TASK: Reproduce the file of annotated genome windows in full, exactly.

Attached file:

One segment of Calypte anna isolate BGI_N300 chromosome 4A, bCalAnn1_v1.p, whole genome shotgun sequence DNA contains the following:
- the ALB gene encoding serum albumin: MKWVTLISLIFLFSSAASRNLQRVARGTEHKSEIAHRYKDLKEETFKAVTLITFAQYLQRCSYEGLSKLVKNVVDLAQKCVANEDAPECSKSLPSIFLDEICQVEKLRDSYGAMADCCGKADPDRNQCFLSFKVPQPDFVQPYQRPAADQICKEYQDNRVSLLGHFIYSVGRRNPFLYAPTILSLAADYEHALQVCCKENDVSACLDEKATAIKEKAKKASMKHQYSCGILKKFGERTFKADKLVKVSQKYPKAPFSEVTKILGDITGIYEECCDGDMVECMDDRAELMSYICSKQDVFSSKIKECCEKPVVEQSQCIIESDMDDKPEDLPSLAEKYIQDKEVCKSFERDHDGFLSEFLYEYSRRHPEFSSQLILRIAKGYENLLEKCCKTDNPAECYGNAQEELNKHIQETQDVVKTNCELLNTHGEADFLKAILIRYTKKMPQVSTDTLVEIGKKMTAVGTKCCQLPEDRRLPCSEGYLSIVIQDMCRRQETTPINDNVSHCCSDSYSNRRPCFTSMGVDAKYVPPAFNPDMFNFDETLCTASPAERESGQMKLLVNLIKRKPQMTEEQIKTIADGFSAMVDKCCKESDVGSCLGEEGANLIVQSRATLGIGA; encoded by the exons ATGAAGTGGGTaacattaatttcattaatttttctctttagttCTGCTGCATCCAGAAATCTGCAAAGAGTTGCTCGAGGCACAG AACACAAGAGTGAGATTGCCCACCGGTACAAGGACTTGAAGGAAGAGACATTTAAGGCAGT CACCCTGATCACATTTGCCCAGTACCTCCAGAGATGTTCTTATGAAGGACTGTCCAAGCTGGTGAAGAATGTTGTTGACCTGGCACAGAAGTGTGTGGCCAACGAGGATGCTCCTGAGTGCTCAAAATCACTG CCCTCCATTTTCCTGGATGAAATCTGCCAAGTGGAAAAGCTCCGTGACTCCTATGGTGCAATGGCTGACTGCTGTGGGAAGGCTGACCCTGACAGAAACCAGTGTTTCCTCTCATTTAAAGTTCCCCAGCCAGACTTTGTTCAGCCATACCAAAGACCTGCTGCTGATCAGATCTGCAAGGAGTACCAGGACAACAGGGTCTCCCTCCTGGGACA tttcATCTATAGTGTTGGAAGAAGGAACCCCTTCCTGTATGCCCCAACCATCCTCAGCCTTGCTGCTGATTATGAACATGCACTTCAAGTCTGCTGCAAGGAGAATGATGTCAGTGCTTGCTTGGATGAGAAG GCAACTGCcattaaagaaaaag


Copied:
One segment of Calypte anna isolate BGI_N300 chromosome 4A, bCalAnn1_v1.p, whole genome shotgun sequence DNA contains the following:
- the ALB gene encoding serum albumin: MKWVTLISLIFLFSSAASRNLQRVARGTEHKSEIAHRYKDLKEETFKAVTLITFAQYLQRCSYEGLSKLVKNVVDLAQKCVANEDAPECSKSLPSIFLDEICQVEKLRDSYGAMADCCGKADPDRNQCFLSFKVPQPDFVQPYQRPAADQICKEYQDNRVSLLGHFIYSVGRRNPFLYAPTILSLAADYEHALQVCCKENDVSACLDEKATAIKEKAKKASMKHQYSCGILKKFGERTFKADKLVKVSQKYPKAPFSEVTKILGDITGIYEECCDGDMVECMDDRAELMSYICSKQDVFSSKIKECCEKPVVEQSQCIIESDMDDKPEDLPSLAEKYIQDKEVCKSFERDHDGFLSEFLYEYSRRHPEFSSQLILRIAKGYENLLEKCCKTDNPAECYGNAQEELNKHIQETQDVVKTNCELLNTHGEADFLKAILIRYTKKMPQVSTDTLVEIGKKMTAVGTKCCQLPEDRRLPCSEGYLSIVIQDMCRRQETTPINDNVSHCCSDSYSNRRPCFTSMGVDAKYVPPAFNPDMFNFDETLCTASPAERESGQMKLLVNLIKRKPQMTEEQIKTIADGFSAMVDKCCKESDVGSCLGEEGANLIVQSRATLGIGA; encoded by the exons ATGAAGTGGGTaacattaatttcattaatttttctctttagttCTGCTGCATCCAGAAATCTGCAAAGAGTTGCTCGAGGCACAG AACACAAGAGTGAGATTGCCCACCGGTACAAGGACTTGAAGGAAGAGACATTTAAGGCAGT CACCCTGATCACATTTGCCCAGTACCTCCAGAGATGTTCTTATGAAGGACTGTCCAAGCTGGTGAAGAATGTTGTTGACCTGGCACAGAAGTGTGTGGCCAACGAGGATGCTCCTGAGTGCTCAAAATCACTG CCCTCCATTTTCCTGGATGAAATCTGCCAAGTGGAAAAGCTCCGTGACTCCTATGGTGCAATGGCTGACTGCTGTGGGAAGGCTGACCCTGACAGAAACCAGTGTTTCCTCTCATTTAAAGTTCCCCAGCCAGACTTTGTTCAGCCATACCAAAGACCTGCTGCTGATCAGATCTGCAAGGAGTACCAGGACAACAGGGTCTCCCTCCTGGGACA tttcATCTATAGTGTTGGAAGAAGGAACCCCTTCCTGTATGCCCCAACCATCCTCAGCCTTGCTGCTGATTATGAACATGCACTTCAAGTCTGCTGCAAGGAGAATGATGTCAGTGCTTGCTTGGATGAGAAG GCAACTGCcattaaagaaaaag